At a glance: Dates: 19 - 20 March, 2013 Venue: JW Marriott Marquis Hotel, Dubai, UAE Registration:

from more than 50 regional national space programmes and research centres and feature two parallel conferences, numerous technical seminars, product showcase area and a number of networking events throughout the event.

At a glance: Dates: 7 – 8 May, 2013 Venue: Ritz Carlton Grand Canal, Abu Dhabi Registration:

SatComm Evolution Track @ CommunicAsia2013 Summit The SatComm Evolution track, a part of CommunicAsia2013 Summit, will bring together Asian and global satellite operators as well as suppliers of satellite technology to discuss vital business issues that are driving the industry today, and transforming the business for tomorrow.

Global Space and Satellite Forum (GSSF) Global Space and Satellite Forum (GSSF) is a Middle East-based space and satellite event, reportedly attracting over 1,000 global experts from across 30 countries to Abu Dhabi for two days of knowledge sharing and networking. The Forum provides an opportunity for international experts to meet with regional leaders and tap into the multi-billion dollar satcom, space tourism, milsatcom and earth observation programmes under way across the Middle East, Africa and South Asia regions. Now in its 4th successful year, GSSF 2013 is co-located with MilSatCom Middle East. The event will host top ranking officials

Tapping into growing Asia The Asian satellite communications industry has maintained a strong growth trajectory, driven by an equally strong showing by the telecommunications industry. As new technologies continue to be deployed and more players come into play, where are the new revenue streams? Where are the trends and significant growth areas? What strategies should you use to emerge from an increasingly crowded marketplace? Key areas that will be addressed include issues such as: šJ^[<kjkh[e\j^[IWj[bb_j[8ki_d[ii šD[mJ[Y^debe]_[iÅ:[j[hc_d_d]j^[ Right Business Model to Monetise Them šC[[j_d]j^[:[cWdZie\L[hj_YWbCWha[ji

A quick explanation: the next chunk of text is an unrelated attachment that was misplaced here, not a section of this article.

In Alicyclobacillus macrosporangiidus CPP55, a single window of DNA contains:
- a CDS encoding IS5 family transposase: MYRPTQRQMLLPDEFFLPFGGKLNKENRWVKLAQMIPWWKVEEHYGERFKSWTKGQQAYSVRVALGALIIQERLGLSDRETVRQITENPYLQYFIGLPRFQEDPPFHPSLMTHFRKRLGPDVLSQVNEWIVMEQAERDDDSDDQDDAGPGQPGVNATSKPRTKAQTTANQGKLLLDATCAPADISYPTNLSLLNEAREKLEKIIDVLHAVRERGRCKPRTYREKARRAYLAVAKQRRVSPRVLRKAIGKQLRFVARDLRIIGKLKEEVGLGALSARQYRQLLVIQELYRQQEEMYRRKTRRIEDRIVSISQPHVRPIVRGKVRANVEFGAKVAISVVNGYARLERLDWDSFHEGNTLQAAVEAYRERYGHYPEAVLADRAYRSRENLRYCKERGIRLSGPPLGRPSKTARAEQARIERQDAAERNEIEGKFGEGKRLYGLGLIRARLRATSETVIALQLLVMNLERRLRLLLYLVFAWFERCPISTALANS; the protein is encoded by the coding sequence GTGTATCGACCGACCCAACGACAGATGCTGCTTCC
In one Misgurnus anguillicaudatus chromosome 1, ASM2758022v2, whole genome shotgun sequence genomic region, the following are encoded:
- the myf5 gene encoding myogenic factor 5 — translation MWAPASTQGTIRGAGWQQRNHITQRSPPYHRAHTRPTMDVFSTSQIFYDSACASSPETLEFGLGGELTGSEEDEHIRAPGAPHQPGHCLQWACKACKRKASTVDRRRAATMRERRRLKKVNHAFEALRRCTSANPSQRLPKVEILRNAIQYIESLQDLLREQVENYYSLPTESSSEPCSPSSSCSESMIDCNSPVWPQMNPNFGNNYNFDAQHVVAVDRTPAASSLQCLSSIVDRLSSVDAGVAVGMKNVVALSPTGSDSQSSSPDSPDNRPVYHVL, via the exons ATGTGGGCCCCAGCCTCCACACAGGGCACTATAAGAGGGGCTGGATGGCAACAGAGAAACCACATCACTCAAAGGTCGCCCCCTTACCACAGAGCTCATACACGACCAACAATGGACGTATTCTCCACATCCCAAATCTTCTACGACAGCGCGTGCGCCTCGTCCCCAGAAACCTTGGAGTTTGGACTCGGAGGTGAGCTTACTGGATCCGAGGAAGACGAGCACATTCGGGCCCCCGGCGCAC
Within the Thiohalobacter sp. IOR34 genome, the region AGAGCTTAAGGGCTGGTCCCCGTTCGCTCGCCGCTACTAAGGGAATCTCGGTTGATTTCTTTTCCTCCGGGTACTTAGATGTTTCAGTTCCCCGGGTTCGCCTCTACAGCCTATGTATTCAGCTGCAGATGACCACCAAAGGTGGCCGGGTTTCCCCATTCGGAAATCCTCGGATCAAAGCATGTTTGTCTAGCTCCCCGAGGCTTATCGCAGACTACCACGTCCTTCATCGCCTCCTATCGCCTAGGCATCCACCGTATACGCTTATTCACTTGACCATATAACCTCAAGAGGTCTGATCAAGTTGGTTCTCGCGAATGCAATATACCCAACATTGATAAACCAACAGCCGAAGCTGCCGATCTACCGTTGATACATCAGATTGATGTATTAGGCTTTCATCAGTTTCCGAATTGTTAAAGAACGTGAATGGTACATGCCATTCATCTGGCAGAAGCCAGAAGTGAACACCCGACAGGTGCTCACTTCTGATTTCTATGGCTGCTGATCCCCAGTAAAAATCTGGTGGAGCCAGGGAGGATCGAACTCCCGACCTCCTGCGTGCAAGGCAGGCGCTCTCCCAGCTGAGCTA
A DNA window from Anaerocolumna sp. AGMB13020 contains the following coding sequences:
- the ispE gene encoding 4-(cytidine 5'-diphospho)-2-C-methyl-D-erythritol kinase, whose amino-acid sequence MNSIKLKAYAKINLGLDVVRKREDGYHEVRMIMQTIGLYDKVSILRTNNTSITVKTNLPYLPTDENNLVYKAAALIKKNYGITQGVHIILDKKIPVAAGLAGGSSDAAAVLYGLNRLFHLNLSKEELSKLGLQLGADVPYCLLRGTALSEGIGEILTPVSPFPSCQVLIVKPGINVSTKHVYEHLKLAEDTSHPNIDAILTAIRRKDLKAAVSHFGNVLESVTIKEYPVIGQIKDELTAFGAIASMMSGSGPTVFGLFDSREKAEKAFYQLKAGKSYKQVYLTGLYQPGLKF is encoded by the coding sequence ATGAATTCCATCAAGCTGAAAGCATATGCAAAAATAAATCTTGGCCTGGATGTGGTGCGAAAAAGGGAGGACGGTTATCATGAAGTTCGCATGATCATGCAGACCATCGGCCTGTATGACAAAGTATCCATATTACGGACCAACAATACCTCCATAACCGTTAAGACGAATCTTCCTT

At a glance: Dates: 18 – 21 June, 2013 Venue: Marina Bay Sands, Singapore Registration:

assess your Satcom requirements, whether you’re building a new facility, expanding a current one, relocating to an existing building, or just revamping the existing facility. We’ll discuss with you DOORI\RXURSWLRQVDQGKHOS\RXÀQDOLVH\RXUrequirements. We’ll guide you as you upgrade your network to achieve faster, more secure and cost-­effective results. FGC will

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The cost of interference: GVF Quality Products Initiative This year, as CABSAT demonstrates the importance of product quality as a key factor when selecting satellite communications earth station equipment, we outline the cost incurred owing to satellite interference

Centrepiece at CABSAT 2013 8JUINJMMJPOTPGmYFEBOENPCJMFTBUDPN UFSNJOBMTOPXQMBOOFEGPSQSPEVDUJPO (7'T .VUVBM3FDPHOJUJPO"SSBOHFNFOU .3"  represents the global satellite industry â&#x20AC;&#x201C; including satellite operators, earth station NBOVGBDUVSFSTBOEJOUFHSBUPSToBTUIFZDP ordinate industry testing and type approvals that help characterise the quality of satcom FRVJQNFOU*OGPSNBUJPOBCPVUUZQFBQQSPWBMT  and those products that have already been UFTUFE XJMMCFBDFOUSFQJFDFPGUIF$"#4"5 QSPHSBNNF

54 | SatellitePro | March 2013

The cost for satellite operators: Â&#x161;C_bb_edie\ZebbWhif[hiWj[bb_j[ef[hWjehf[h year are being lost in the form of opportunity costs associated with use of valuable satellite capacity not to deliver customer services but to serve as an interference buffer; a case was reported to GVF where nearly half of an operatorâ&#x20AC;&#x2122;s capacity was rendered unsellable for this reason. Â&#x161;;nf[di[iWh[X[_d]h[Wb_i[Z\ehWZZ_j_edWb personnel, systems, and other resources required to identify and address interfering sources: it was recounted recently by a single satellite operator that they were losing more than USD 10 million per year due to interference. Â&#x161;BWh][h[\kdZi^Wl[X[]kdjeX[fW_Zje customers for failure to meet service level agreements due to interference; an example was provided to GVF of one satellite operator that was required to provide a USD 1 million refund to one of their customers. The cost for satellite operatorsâ&#x20AC;&#x2122; customers: Â&#x161;J^[[nf[di[e\h[fbWY_d]ehj[cfehWh_boZ[# commissioning poor performing equipment is significant; GVF received a report on a large VSAT network in Southeast Asia where all 5-Watt transceivers were replaced with higher-powered equipment that had to be purchased, installed, and deployed in order to cut through persistent interference on the satellite platform.